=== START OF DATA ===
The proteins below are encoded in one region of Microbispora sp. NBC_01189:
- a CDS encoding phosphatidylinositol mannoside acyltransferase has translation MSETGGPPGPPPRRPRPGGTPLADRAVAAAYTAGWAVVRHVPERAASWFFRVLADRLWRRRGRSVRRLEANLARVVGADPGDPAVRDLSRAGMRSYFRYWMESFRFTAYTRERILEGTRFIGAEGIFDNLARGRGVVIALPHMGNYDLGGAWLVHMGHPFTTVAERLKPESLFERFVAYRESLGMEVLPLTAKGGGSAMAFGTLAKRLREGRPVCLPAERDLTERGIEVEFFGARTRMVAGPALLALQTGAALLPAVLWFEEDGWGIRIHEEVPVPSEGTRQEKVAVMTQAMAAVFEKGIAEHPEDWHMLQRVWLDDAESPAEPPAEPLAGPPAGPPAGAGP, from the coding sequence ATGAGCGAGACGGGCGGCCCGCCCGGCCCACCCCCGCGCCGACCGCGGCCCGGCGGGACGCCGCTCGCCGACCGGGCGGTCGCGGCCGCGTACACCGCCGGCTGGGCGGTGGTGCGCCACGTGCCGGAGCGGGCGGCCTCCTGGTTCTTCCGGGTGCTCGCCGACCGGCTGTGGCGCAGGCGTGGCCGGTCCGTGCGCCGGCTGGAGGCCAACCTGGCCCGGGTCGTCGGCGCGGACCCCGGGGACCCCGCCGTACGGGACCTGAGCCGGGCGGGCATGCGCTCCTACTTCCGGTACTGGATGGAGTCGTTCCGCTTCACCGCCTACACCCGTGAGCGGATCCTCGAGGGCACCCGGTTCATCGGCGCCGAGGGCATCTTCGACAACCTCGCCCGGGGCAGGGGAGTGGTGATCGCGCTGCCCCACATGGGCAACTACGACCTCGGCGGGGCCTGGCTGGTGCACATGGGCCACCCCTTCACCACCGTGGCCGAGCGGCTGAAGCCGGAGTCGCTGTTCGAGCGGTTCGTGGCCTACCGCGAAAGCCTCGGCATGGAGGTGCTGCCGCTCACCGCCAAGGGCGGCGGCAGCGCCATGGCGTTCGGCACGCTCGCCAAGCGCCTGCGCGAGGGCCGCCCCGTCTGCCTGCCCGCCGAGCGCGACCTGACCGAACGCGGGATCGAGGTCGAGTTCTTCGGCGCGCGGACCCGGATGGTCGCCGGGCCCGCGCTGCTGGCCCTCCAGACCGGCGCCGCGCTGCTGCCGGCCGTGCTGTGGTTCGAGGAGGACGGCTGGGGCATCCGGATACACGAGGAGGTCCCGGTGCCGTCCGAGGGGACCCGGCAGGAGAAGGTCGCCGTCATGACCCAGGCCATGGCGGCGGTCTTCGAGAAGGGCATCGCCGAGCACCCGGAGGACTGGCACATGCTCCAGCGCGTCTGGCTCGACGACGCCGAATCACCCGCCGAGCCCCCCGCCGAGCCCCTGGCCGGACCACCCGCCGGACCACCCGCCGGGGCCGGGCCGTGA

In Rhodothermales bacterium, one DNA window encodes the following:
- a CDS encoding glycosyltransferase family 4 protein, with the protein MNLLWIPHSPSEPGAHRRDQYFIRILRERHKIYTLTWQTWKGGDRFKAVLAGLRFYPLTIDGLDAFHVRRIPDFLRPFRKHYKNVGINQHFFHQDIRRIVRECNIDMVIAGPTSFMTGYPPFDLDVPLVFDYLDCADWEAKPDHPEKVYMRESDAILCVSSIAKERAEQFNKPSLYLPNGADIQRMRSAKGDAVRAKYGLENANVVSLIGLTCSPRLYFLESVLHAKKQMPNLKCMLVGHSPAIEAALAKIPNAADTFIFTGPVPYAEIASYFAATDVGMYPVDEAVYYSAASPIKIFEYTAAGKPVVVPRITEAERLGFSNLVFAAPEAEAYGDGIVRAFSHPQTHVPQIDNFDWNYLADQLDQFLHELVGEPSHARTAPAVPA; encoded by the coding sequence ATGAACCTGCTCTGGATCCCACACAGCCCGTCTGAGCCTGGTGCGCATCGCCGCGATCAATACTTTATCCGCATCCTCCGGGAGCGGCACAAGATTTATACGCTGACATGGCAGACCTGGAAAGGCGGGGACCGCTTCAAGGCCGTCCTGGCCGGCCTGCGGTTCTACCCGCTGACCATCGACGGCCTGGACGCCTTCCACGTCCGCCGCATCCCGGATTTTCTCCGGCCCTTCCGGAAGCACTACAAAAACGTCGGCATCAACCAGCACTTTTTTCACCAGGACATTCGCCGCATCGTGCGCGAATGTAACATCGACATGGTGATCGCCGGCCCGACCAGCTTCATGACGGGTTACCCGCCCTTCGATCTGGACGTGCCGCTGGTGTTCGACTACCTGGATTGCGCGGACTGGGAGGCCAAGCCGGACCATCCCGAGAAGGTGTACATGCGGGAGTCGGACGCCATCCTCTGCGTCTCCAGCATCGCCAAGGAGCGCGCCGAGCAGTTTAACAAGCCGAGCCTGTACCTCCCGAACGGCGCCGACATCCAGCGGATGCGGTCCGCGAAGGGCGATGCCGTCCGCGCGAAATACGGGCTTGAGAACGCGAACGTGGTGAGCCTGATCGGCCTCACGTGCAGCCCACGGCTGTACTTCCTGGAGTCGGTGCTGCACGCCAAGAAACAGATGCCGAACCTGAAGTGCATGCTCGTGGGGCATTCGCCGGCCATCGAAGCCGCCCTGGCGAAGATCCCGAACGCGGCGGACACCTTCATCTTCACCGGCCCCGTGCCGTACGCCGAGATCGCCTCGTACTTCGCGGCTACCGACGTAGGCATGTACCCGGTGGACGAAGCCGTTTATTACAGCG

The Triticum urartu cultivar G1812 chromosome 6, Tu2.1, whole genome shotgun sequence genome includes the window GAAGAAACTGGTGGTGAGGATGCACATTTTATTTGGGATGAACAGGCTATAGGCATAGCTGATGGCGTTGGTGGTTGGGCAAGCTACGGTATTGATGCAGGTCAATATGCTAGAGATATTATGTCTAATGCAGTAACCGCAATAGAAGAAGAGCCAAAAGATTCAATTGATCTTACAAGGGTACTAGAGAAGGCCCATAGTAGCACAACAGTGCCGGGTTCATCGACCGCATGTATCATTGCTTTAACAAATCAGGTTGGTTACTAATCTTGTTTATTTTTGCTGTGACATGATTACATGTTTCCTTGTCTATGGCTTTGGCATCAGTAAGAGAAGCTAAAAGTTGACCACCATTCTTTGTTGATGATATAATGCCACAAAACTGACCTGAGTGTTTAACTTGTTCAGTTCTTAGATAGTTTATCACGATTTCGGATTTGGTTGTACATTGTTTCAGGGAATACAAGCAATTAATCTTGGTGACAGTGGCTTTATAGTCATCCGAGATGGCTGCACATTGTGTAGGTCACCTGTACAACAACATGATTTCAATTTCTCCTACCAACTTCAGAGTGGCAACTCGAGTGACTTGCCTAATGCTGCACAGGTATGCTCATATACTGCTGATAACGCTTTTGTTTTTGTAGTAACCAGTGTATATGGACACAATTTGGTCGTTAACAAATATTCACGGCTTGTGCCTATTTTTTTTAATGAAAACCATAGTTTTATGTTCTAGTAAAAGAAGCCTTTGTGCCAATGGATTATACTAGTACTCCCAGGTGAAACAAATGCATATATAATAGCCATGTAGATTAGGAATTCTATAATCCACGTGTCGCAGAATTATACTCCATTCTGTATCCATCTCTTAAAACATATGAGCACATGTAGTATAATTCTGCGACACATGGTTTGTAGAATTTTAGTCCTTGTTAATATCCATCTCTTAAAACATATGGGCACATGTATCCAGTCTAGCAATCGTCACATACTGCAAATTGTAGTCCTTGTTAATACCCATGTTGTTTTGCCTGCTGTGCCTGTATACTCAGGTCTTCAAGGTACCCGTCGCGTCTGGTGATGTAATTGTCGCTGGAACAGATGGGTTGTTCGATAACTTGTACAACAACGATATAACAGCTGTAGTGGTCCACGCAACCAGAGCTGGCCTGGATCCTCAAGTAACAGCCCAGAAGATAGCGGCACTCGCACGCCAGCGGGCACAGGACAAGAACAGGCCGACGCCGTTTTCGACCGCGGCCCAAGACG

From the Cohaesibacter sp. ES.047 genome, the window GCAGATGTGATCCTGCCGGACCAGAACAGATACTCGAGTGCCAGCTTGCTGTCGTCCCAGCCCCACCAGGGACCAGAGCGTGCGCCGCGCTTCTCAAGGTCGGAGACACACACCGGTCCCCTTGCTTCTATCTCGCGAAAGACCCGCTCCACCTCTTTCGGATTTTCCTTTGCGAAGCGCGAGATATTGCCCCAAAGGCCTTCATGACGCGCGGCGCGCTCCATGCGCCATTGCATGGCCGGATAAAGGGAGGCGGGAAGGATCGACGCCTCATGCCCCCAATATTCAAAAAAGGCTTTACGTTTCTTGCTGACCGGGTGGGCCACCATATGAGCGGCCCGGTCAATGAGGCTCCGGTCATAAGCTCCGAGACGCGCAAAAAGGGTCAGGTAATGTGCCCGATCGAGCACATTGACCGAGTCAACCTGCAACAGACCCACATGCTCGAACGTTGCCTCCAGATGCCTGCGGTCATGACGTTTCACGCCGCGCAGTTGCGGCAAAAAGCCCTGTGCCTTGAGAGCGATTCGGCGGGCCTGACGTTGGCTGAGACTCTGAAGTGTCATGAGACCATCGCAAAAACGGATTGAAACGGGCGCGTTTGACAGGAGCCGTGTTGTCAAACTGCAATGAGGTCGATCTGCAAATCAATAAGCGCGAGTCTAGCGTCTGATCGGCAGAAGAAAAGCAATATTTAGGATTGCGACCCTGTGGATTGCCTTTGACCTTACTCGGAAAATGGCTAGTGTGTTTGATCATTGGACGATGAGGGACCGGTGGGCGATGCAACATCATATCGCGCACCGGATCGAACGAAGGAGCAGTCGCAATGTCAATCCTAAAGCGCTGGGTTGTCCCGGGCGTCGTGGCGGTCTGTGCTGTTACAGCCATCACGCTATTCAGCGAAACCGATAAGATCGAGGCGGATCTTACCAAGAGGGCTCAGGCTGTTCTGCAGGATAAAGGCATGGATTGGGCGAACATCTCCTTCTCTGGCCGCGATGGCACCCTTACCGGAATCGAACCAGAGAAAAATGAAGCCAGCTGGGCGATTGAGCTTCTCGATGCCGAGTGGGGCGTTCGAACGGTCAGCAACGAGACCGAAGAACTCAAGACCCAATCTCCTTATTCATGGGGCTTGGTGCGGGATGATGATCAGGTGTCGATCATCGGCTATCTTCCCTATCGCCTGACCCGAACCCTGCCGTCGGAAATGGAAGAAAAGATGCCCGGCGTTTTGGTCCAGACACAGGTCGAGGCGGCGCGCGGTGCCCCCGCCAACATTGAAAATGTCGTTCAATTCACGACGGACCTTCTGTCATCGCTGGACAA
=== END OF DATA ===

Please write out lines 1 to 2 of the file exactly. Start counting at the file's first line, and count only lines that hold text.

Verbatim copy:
The proteins below are encoded in one region of Microbispora sp. NBC_01189:
- a CDS encoding phosphatidylinositol mannoside acyltransferase has translation MSETGGPPGPPPRRPRPGGTPLADRAVAAAYTAGWAVVRHVPERAASWFFRVLADRLWRRRGRSVRRLEANLARVVGADPGDPAVRDLSRAGMRSYFRYWMESFRFTAYTRERILEGTRFIGAEGIFDNLARGRGVVIALPHMGNYDLGGAWLVHMGHPFTTVAERLKPESLFERFVAYRESLGMEVLPLTAKGGGSAMAFGTLAKRLREGRPVCLPAERDLTERGIEVEFFGARTRMVAGPALLALQTGAALLPAVLWFEEDGWGIRIHEEVPVPSEGTRQEKVAVMTQAMAAVFEKGIAEHPEDWHMLQRVWLDDAESPAEPPAEPLAGPPAGPPAGAGP, from the coding sequence ATGAGCGAGACGGGCGGCCCGCCCGGCCCACCCCCGCGCCGACCGCGGCCCGGCGGGACGCCGCTCGCCGACCGGGCGGTCGCGGCCGCGTACACCGCCGGCTGGGCGGTGGTGCGCCACGTGCCGGAGCGGGCGGCCTCCTGGTTCTTCCGGGTGCTCGCCGACCGGCTGTGGCGCAGGCGTGGCCGGTCCGTGCGCCGGCTGGAGGCCAACCTGGCCCGGGTCGTCGGCGCGGACCCCGGGGACCCCGCCGTACGGGACCTGAGCCGGGCGGGCATGCGCTCCTACTTCCGGTACTGGATGGAGTCGTTCCGCTTCACCGCCTACACCCGTGAGCGGATCCTCGAGGGCACCCGGTTCATCGGCGCCGAGGGCATCTTCGACAACCTCGCCCGGGGCAGGGGAGTGGTGATCGCGCTGCCCCACATGGGCAACTACGACCTCGGCGGGGCCTGGCTGGTGCACATGGGCCACCCCTTCACCACCGTGGCCGAGCGGCTGAAGCCGGAGTCGCTGTTCGAGCGGTTCGTGGCCTACCGCGAAAGCCTCGGCATGGAGGTGCTGCCGCTCACCGCCAAGGGCGGCGGCAGCGCCATGGCGTTCGGCACGCTCGCCAAGCGCCTGCGCGAGGGCCGCCCCGTCTGCCTGCCCGCCGAGCGCGACCTGACCGAACGCGGGATCGAGGTCGAGTTCTTCGGCGCGCGGACCCGGATGGTCGCCGGGCCCGCGCTGCTGGCCCTCCAGACCGGCGCCGCGCTGCTGCCGGCCGTGCTGTGGTTCGAGGAGGACGGCTGGGGCATCCGGATACACGAGGAGGTCCCGGTGCCGTCCGAGGGGACCCGGCAGGAGAAGGTCGCCGTCATGACCCAGGCCATGGCGGCGGTCTTCGAGAAGGGCATCGCCGAGCACCCGGAGGACTGGCACATGCTCCAGCGCGTCTGGCTCGACGACGCCGAATCACCCGCCGAGCCCCCCGCCGAGCCCCTGGCCGGACCACCCGCCGGACCACCCGCCGGGGCCGGGCCGTGA